Manchester United

Manchester Derby Takes Toll on City's Title Bid

MANCHESTER, ENGLAND - DECEMBER 09:  Robin van Persie of Manchester United celebrates scoring the winning goal during the Barclays Premier League match between Manchester City and Manchester United at the Etihad Stadium on December 9, 2012 in Manchester, England.  (Photo by Laurence Griffiths/Getty Images)
Laurence Griffiths/Getty Images
Mark BriggsContributor IIDecember 11, 2012

And so it came to pass that the Manchester derby cast its long shadow over the Premier League title race, leaving Manchester United sitting pretty in the sun and Manchester City downcast and gloomy.

The narrative of the game focused on the strikers. Those who were picked, those who were not, those who were brought and the number of them that played.

Both teams showed attacking intent from the start, playing 4-4-2 with attacking players out wide and full backs who like to get forward.

United’s front two picked themselves. Rooney and Van Persie are as close to automatic picks as it is possible to get under Sir Alex Ferguson. His counterpart, Roberto Mancini, on the other hand, threw his wild card into the mix. He gambled on the mercurial Mario Balotelli, and without wishing to put too fine a point on it, lost.

Despite only scoring one league goal this season, Mario got the nod ahead of Carlos Tevez, who has seven goals. He was, frankly, awful and was withdrawn very early in the second half after trying an unnecessary and unsuccessful back-heel.

Tevez’ s arrival gave some much needed directness, willingness and endeavor to City’s attack, but it was at the other end that the game was decided.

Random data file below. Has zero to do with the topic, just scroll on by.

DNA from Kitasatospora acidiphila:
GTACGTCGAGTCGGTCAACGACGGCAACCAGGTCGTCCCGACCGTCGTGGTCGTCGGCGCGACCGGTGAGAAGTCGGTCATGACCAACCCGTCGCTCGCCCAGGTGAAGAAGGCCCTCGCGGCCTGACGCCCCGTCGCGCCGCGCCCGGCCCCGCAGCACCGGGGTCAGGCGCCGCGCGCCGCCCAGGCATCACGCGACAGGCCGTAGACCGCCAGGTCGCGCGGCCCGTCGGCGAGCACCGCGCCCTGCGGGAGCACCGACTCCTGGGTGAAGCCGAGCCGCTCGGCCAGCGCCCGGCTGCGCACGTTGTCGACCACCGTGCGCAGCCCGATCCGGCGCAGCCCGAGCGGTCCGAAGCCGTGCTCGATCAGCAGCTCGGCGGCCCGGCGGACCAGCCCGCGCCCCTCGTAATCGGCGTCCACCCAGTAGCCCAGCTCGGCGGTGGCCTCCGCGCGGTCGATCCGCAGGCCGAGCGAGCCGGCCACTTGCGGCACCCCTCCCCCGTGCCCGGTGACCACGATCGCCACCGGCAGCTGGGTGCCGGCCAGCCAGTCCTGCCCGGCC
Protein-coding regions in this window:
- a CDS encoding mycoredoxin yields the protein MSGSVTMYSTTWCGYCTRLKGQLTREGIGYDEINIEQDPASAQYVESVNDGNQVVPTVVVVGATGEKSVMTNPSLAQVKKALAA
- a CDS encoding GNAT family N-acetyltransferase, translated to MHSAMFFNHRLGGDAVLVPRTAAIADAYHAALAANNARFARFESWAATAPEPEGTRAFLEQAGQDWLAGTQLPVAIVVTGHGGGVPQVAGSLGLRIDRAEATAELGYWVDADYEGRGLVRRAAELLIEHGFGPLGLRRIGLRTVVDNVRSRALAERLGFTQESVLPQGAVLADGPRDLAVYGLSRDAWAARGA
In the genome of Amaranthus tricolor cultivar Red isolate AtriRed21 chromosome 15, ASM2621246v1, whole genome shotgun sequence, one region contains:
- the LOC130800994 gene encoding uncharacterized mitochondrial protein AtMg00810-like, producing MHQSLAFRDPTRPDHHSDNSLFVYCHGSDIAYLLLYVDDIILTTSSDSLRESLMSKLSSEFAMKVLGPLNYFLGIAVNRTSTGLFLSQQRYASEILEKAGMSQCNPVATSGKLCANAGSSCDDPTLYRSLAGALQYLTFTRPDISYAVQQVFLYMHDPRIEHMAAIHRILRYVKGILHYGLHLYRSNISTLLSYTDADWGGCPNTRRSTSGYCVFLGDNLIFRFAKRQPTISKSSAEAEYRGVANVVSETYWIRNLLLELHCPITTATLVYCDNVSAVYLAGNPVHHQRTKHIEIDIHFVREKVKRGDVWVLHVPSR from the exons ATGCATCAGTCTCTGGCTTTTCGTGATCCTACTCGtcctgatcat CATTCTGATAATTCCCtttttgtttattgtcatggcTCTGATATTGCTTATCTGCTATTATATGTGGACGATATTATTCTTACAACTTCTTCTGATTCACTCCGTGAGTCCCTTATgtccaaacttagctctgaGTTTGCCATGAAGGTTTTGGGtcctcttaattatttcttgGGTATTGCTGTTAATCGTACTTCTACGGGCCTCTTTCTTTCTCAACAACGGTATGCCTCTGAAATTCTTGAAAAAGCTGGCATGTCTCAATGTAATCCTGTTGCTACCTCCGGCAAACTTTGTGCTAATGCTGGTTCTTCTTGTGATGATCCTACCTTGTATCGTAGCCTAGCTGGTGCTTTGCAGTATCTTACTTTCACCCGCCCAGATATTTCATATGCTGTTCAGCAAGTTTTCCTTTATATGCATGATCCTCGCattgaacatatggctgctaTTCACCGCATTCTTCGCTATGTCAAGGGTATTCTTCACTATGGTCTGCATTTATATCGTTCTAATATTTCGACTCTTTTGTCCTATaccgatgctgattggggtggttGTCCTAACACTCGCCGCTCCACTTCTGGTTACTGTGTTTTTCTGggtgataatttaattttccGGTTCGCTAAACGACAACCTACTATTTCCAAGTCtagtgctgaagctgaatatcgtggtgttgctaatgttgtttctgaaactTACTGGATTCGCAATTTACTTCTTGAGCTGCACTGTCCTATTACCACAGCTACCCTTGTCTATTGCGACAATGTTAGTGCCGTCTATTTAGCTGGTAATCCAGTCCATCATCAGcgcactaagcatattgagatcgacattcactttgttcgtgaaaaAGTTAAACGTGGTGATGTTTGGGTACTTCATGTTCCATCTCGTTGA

United’s long term servant, Wayne Rooney, notched two (scuffed) goals to become the youngest player to reach 150 EPL goals. But it was his strike partner, the man who City had tried to sign in the summer, who snatched the win in dramatic contest.

Robin Van Persie’s injury-time free-kick gave United a six point lead over their rivals. Having lost the title last season on goal difference, United are hoping that Van Persie’s extra goals will prove to be a factor in deciding the destination of silverware come May. His 90th minute free kick has gone a long way to ensure that they will.

United are clearly now in pole position.

Last season, City won both derbies (including a 6-1 humiliation at Old Trafford) and still only won the title on goal difference. They were, however, eight points behind with only six games remaining last season. So trailing by six with 22 games still to play puts them in a much better position then last year.

A decent return from a busy Christmas schedule is now not a luxury, but a necessity.

Ferguson will be able to sit contently at the top of the table knowing that the work rate of their front two and beyond was placed in stark contrast to the individualistic approach of Mario Balotelli et al. Mancini’s gamble didn't pay off; they have now limped out of the Champions League, lost to their main league rival and suffered an injury to their captain all on one week.

United will need to get their get their heads down and continue looking forward towards the new year, traditionally their strongest period of the season. City, on the other hand, have got some serious thinking to do.

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